With Kendrick calling the shots this weekend, the pass game now becomes a bigger part of this offense.  There are a couple playmakers at wide receiver for Kansas and they can present problems for the Mountaineer secondary.  The senior receiver duo of Kwamie Lassiter II and Andrew Parchment lead the way for Kendrick to distribute the ball.  Lassiter leads the team with 15 grabs for 171 yards and a touchdown.  Parchment has been known to make big plays in big situations and has 11 catches for 75 yards and a score on the year.  Not overpowering numbers, but in the right circumstances these two can present problems for defenses.

Kansas Defense

When your leading tackler is a safety, it’s safe to say your defense is bad.  Kenny Logan leads the Jayhawks with 26 total tackles.  There should be some help coming back this week in the form of starting linebacker Dru Prox who missed the Oklahoma State game due to injury.  Kansas hopes this can help one of the nation’s worst rush defenses that gives up over 227 yards a game on the ground.  Stats show the pass defense is better, giving up a shade over 193 yards a game.  This is very misleading as opponents have had great starting field position against Kansas, while also finding so much success running the ball there is no need to pass.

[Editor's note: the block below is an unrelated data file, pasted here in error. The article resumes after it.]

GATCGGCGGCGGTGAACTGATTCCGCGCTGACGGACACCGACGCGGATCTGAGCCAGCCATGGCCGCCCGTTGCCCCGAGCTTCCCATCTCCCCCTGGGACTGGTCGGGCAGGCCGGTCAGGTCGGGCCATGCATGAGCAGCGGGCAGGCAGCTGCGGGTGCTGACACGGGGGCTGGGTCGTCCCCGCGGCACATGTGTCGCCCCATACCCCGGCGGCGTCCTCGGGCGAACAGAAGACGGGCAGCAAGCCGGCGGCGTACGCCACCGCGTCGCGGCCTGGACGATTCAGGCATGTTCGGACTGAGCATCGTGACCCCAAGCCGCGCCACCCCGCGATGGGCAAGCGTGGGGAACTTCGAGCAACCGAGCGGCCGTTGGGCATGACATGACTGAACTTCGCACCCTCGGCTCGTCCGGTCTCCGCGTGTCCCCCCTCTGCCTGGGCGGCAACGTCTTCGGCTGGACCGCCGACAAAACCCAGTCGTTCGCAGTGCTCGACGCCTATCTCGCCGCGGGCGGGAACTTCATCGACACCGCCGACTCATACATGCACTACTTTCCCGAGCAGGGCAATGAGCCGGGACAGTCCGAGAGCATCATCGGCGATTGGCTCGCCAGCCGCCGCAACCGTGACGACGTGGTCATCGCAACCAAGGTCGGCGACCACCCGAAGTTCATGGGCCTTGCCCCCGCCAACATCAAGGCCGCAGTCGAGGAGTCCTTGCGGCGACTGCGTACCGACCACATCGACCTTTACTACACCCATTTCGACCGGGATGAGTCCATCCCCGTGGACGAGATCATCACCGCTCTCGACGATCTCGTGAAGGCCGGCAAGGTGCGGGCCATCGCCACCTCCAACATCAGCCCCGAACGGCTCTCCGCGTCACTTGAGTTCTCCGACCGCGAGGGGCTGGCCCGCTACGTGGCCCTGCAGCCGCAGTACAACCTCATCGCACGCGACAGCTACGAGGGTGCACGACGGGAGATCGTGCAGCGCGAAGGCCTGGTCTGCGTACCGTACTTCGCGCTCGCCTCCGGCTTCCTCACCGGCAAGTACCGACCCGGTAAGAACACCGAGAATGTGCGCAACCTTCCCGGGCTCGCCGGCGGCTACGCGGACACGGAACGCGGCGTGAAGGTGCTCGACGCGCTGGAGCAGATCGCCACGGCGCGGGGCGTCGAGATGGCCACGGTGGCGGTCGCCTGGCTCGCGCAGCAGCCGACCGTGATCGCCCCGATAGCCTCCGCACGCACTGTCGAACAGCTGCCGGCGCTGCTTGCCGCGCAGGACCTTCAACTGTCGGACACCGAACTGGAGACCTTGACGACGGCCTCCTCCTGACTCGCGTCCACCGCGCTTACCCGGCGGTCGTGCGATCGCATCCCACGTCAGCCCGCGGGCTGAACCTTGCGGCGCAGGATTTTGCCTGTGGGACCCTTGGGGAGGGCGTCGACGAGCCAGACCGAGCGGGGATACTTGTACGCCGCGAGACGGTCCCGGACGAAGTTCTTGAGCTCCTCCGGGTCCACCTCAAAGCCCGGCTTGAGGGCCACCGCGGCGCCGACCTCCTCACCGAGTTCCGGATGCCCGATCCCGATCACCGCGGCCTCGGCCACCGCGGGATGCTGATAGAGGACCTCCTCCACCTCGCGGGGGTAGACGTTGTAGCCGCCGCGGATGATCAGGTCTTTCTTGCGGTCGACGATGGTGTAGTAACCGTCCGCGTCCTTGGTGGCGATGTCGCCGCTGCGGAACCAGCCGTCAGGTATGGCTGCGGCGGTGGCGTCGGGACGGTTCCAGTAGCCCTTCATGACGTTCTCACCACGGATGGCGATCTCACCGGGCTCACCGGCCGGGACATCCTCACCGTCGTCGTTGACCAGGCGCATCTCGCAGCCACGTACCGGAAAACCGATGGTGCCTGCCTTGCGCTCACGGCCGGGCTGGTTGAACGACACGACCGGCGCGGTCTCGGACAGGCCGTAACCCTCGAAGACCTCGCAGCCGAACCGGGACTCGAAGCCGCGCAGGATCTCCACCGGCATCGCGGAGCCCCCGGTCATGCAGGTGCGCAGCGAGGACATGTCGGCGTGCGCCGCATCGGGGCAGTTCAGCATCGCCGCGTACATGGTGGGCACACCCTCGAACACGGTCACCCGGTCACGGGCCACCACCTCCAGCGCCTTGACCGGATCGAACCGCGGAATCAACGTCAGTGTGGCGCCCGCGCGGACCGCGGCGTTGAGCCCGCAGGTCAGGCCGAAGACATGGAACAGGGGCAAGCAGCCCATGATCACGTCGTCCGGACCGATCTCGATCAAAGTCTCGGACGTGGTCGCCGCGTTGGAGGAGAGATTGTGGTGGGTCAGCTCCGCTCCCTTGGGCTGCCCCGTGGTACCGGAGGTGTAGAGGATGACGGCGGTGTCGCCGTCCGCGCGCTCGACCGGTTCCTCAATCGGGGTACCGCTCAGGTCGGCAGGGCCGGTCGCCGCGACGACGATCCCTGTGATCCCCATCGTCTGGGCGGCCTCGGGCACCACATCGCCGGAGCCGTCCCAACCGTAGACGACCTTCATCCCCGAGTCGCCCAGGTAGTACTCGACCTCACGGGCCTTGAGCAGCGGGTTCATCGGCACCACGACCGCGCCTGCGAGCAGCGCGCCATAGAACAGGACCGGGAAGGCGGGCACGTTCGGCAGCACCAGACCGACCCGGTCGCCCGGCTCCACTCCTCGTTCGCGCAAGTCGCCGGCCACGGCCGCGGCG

Much like the offense, this defense is terrible in the trenches. Kansas has only produced 15 negative plays this season, compared to opponents forcing 33.  The Jayhawks will not beat anyone this year on strong defense.  They are going to have to outscore anyone to win.  There is not much more to elaborate on for this side of the ball.  It is downright abysmal.

Kansas Special Teams

One word. Terrible



Defensive Line

If the Stills brothers and company can handle their business up front, WVU might pitch a shutout.  The defensive line itself has almost matched the entire Kansas defense in tackles for loss with 12.5 this year.  Negative plays will force the ball out of Pooka Williams hands early and have the Jayhawks playing a style they can’t win with.  The WVU defense has posted 26 TFL’s this season.  Upping this average a bit to 10 or 11 TFL’s on Saturday is a recipe for success.